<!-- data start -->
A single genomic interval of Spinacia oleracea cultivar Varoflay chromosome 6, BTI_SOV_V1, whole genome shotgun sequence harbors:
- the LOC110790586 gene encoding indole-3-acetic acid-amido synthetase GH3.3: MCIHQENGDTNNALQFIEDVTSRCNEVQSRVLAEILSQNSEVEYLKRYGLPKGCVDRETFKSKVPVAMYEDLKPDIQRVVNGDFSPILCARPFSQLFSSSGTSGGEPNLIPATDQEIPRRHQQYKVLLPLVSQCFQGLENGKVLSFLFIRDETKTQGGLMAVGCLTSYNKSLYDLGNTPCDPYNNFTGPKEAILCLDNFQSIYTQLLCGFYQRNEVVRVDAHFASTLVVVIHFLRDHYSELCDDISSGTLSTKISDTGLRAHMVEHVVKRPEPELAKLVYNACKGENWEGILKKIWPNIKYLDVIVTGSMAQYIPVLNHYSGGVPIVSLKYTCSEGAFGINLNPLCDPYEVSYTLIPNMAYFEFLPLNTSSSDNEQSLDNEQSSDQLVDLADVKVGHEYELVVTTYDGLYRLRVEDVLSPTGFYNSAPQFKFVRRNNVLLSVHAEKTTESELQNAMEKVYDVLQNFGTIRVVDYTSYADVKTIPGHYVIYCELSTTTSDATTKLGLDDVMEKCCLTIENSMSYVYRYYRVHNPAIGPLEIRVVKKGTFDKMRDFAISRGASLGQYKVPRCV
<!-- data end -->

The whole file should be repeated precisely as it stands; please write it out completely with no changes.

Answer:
A single genomic interval of Spinacia oleracea cultivar Varoflay chromosome 6, BTI_SOV_V1, whole genome shotgun sequence harbors:
- the LOC110790586 gene encoding indole-3-acetic acid-amido synthetase GH3.3: MCIHQENGDTNNALQFIEDVTSRCNEVQSRVLAEILSQNSEVEYLKRYGLPKGCVDRETFKSKVPVAMYEDLKPDIQRVVNGDFSPILCARPFSQLFSSSGTSGGEPNLIPATDQEIPRRHQQYKVLLPLVSQCFQGLENGKVLSFLFIRDETKTQGGLMAVGCLTSYNKSLYDLGNTPCDPYNNFTGPKEAILCLDNFQSIYTQLLCGFYQRNEVVRVDAHFASTLVVVIHFLRDHYSELCDDISSGTLSTKISDTGLRAHMVEHVVKRPEPELAKLVYNACKGENWEGILKKIWPNIKYLDVIVTGSMAQYIPVLNHYSGGVPIVSLKYTCSEGAFGINLNPLCDPYEVSYTLIPNMAYFEFLPLNTSSSDNEQSLDNEQSSDQLVDLADVKVGHEYELVVTTYDGLYRLRVEDVLSPTGFYNSAPQFKFVRRNNVLLSVHAEKTTESELQNAMEKVYDVLQNFGTIRVVDYTSYADVKTIPGHYVIYCELSTTTSDATTKLGLDDVMEKCCLTIENSMSYVYRYYRVHNPAIGPLEIRVVKKGTFDKMRDFAISRGASLGQYKVPRCV